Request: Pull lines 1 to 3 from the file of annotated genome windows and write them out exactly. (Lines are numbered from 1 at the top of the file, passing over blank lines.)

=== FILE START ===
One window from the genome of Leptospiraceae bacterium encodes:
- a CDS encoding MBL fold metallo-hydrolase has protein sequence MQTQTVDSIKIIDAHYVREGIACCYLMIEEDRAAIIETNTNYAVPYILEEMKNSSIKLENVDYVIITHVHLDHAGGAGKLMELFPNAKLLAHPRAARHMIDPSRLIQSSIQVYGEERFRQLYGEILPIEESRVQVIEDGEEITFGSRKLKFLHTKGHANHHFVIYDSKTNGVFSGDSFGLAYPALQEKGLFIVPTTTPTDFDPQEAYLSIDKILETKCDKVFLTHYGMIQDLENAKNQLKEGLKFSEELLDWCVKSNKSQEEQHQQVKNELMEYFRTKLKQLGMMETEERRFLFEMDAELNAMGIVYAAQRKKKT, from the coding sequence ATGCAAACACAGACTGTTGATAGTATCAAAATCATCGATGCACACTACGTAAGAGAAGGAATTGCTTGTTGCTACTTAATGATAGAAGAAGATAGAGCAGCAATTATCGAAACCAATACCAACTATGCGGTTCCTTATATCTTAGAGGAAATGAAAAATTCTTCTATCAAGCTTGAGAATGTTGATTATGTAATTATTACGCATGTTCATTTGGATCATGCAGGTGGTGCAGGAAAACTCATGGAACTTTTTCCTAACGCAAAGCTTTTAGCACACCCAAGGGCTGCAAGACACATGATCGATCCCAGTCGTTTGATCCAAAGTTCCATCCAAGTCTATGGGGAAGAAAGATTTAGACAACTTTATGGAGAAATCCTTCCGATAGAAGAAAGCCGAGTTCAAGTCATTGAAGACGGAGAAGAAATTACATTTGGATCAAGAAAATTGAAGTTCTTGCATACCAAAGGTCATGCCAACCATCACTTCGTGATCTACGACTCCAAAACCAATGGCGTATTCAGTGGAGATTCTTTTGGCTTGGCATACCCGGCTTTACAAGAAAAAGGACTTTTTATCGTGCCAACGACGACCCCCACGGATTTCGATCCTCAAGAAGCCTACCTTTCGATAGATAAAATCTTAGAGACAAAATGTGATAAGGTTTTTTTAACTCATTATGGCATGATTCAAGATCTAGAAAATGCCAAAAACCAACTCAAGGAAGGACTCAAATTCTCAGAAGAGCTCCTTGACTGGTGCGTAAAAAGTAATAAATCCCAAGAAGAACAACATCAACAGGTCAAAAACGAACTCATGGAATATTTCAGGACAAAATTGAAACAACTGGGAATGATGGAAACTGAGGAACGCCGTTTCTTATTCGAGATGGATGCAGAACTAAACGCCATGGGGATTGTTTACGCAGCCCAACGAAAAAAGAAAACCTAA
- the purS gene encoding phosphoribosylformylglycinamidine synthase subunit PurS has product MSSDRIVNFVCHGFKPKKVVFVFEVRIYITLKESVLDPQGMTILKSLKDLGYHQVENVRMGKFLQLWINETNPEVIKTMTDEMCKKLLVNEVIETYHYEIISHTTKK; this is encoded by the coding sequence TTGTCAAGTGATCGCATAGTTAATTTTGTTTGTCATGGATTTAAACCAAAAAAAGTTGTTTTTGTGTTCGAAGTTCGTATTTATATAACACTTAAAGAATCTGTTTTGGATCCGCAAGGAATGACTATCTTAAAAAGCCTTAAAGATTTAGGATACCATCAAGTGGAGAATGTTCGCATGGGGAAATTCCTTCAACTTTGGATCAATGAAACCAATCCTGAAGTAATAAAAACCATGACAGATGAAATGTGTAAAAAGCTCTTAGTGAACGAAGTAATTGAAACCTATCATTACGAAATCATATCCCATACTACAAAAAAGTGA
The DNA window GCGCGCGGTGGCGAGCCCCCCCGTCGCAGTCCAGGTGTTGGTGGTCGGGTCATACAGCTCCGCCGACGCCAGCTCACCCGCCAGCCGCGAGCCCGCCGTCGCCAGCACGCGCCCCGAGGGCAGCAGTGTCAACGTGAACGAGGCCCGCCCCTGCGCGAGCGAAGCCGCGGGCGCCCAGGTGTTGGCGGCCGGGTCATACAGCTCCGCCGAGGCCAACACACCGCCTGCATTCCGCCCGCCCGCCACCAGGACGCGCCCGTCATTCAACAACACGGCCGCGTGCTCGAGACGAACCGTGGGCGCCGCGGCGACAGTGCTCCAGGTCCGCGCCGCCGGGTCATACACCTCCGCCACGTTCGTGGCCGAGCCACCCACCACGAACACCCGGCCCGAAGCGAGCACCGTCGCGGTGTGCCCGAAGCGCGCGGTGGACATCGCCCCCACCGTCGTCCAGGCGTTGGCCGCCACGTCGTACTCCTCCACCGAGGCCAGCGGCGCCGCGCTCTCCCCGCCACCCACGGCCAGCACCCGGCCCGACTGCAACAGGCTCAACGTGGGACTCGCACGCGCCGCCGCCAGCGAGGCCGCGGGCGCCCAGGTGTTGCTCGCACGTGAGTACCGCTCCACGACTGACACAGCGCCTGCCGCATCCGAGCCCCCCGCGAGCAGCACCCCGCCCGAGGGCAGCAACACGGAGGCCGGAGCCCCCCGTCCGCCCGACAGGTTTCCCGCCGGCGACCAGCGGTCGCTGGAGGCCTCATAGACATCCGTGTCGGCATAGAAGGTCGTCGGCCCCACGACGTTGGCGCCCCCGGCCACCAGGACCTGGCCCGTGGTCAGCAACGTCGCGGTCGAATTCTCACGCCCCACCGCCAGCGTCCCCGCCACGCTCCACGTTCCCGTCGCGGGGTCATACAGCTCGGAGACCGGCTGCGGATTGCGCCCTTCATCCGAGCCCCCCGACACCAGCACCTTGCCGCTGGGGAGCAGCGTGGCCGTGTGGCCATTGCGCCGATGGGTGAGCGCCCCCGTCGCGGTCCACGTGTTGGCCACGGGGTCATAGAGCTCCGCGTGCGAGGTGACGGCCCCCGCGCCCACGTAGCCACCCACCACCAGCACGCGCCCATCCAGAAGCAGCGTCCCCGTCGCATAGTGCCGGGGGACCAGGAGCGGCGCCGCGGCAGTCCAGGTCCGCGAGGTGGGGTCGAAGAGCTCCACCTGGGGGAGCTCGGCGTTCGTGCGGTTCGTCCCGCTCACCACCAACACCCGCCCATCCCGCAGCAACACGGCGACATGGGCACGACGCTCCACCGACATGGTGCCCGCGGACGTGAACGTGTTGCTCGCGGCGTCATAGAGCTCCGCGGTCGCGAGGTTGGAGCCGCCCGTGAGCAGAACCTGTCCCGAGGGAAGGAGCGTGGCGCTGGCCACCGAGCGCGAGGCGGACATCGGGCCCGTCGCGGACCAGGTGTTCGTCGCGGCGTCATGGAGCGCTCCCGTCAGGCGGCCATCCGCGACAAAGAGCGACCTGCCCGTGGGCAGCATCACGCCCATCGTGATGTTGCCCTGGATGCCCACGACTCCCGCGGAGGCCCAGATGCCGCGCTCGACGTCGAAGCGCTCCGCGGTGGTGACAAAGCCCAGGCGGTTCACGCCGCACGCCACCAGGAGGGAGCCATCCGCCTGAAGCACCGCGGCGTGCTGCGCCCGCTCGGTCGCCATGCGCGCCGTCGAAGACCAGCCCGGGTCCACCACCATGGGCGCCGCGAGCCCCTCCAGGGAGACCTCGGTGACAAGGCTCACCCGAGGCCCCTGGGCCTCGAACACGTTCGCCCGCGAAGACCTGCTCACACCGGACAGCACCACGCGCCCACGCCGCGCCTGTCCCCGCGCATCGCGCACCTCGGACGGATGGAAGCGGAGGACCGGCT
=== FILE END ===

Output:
One window from the genome of Leptospiraceae bacterium encodes:
- a CDS encoding MBL fold metallo-hydrolase has protein sequence MQTQTVDSIKIIDAHYVREGIACCYLMIEEDRAAIIETNTNYAVPYILEEMKNSSIKLENVDYVIITHVHLDHAGGAGKLMELFPNAKLLAHPRAARHMIDPSRLIQSSIQVYGEERFRQLYGEILPIEESRVQVIEDGEEITFGSRKLKFLHTKGHANHHFVIYDSKTNGVFSGDSFGLAYPALQEKGLFIVPTTTPTDFDPQEAYLSIDKILETKCDKVFLTHYGMIQDLENAKNQLKEGLKFSEELLDWCVKSNKSQEEQHQQVKNELMEYFRTKLKQLGMMETEERRFLFEMDAELNAMGIVYAAQRKKKT, from the coding sequence ATGCAAACACAGACTGTTGATAGTATCAAAATCATCGATGCACACTACGTAAGAGAAGGAATTGCTTGTTGCTACTTAATGATAGAAGAAGATAGAGCAGCAATTATCGAAACCAATACCAACTATGCGGTTCCTTATATCTTAGAGGAAATGAAAAATTCTTCTATCAAGCTTGAGAATGTTGATTATGTAATTATTACGCATGTTCATTTGGATCATGCAGGTGGTGCAGGAAAACTCATGGAACTTTTTCCTAACGCAAAGCTTTTAGCACACCCAAGGGCTGCAAGACACATGATCGATCCCAGTCGTTTGATCCAAAGTTCCATCCAAGTCTATGGGGAAGAAAGATTTAGACAACTTTATGGAGAAATCCTTCCGATAGAAGAAAGCCGAGTTCAAGTCATTGAAGACGGAGAAGAAATTACATTTGGATCAAGAAAATTGAAGTTCTTGCATACCAAAGGTCATGCCAACCATCACTTCGTGATCTACGACTCCAAAACCAATGGCGTATTCAGTGGAGATTCTTTTGGCTTGGCATACCCGGCTTTACAAGAAAAAGGACTTTTTATCGTGCCAACGACGACCCCCACGGATTTCGATCCTCAAGAAGCCTACCTTTCGATAGATAAAATCTTAGAGACAAAATGTGATAAGGTTTTTTTAACTCATTATGGCATGATTCAAGATCTAGAAAATGCCAAAAACCAACTCAAGGAAGGACTCAAATTCTCAGAAGAGCTCCTTGACTGGTGCGTAAAAAGTAATAAATCCCAAGAAGAACAACATCAACAGGTCAAAAACGAACTCATGGAATATTTCAGGACAAAATTGAAACAACTGGGAATGATGGAAACTGAGGAACGCCGTTTCTTATTCGAGATGGATGCAGAACTAAACGCCATGGGGATTGTTTACGCAGCCCAACGAAAAAAGAAAACCTAA
- the purS gene encoding phosphoribosylformylglycinamidine synthase subunit PurS has product MSSDRIVNFVCHGFKPKKVVFVFEVRIYITLKESVLDPQGMTILKSLKDLGYHQVENVRMGKFLQLWINETNPEVIKTMTDEMCKKLLVNEVIETYHYEIISHTTKK; this is encoded by the coding sequence TTGTCAAGTGATCGCATAGTTAATTTTGTTTGTCATGGATTTAAACCAAAAAAAGTTGTTTTTGTGTTCGAAGTTCGTATTTATATAACACTTAAAGAATCTGTTTTGGATCCGCAAGGAATGACTATCTTAAAAAGCCTTAAAGATTTAGGATACCATCAAGTGGAGAATGTTCGCATGGGGAAATTCCTTCAACTTTGGATCAATGAAACCAATCCTGAAGTAATAAAAACCATGACAGATGAAATGTGTAAAAAGCTCTTAGTGAACGAAGTAATTGAAACCTATCATTACGAAATCATATCCCATACTACAAAAAAGTGA